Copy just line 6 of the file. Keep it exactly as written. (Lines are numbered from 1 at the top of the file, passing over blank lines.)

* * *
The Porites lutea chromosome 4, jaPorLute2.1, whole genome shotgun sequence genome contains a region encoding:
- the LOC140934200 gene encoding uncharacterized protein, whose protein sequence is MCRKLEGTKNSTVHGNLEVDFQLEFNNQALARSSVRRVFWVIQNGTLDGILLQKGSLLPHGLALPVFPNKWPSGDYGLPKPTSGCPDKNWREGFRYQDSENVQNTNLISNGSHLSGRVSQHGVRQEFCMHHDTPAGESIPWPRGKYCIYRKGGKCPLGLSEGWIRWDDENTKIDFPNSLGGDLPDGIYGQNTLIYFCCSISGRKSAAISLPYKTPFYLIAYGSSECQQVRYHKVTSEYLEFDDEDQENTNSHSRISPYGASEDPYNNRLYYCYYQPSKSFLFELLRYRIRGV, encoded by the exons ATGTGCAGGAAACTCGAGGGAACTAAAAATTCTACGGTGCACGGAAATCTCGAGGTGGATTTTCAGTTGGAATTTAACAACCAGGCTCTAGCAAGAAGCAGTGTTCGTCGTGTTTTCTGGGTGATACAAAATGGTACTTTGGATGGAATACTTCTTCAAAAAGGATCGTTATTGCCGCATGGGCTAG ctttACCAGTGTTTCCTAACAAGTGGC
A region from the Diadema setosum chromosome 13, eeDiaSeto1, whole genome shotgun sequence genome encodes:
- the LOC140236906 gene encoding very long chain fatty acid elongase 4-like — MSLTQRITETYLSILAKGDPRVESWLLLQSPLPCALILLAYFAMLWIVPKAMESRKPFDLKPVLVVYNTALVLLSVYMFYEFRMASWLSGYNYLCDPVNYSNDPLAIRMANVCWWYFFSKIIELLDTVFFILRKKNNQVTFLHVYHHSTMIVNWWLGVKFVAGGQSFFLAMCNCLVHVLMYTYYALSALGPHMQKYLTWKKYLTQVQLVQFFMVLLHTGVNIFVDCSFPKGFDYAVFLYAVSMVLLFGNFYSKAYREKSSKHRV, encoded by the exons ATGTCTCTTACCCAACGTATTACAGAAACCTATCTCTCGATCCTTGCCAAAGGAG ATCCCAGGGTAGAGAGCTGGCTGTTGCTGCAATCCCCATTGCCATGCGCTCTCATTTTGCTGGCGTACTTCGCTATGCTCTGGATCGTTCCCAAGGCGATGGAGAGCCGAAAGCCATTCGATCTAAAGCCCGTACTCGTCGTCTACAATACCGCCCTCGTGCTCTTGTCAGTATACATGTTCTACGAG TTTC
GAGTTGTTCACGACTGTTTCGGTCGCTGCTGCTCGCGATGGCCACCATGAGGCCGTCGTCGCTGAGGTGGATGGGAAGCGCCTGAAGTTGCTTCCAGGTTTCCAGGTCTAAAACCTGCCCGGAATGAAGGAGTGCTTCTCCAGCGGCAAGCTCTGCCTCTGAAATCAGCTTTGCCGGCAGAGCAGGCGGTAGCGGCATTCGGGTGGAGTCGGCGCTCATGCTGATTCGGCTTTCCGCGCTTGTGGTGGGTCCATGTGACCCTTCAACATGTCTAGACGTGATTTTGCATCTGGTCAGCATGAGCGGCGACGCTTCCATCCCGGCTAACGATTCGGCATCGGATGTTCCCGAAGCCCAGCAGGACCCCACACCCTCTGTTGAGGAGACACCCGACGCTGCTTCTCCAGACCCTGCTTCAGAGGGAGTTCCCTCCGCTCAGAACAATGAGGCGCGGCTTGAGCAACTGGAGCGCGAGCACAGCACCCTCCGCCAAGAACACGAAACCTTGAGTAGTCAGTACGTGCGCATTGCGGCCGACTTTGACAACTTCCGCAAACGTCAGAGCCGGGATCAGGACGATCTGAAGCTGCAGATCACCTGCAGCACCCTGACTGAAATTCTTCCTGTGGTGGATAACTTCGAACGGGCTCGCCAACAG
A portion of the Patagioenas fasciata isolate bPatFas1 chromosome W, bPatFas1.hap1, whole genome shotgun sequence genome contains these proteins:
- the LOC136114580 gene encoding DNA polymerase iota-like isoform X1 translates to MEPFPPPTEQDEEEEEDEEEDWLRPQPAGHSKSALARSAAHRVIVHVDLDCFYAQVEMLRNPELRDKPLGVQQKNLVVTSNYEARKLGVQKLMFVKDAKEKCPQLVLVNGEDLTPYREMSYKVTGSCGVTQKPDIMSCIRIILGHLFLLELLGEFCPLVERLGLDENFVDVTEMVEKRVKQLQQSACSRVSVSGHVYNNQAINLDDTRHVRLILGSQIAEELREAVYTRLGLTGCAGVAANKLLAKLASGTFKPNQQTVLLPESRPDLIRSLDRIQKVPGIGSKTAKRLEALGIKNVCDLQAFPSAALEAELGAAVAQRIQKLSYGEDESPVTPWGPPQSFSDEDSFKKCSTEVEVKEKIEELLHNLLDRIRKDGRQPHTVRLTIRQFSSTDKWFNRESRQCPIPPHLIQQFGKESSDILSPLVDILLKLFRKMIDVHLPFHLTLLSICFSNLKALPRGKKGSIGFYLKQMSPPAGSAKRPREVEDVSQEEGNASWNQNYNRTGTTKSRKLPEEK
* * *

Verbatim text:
A portion of the Patagioenas fasciata isolate bPatFas1 chromosome W, bPatFas1.hap1, whole genome shotgun sequence genome contains these proteins: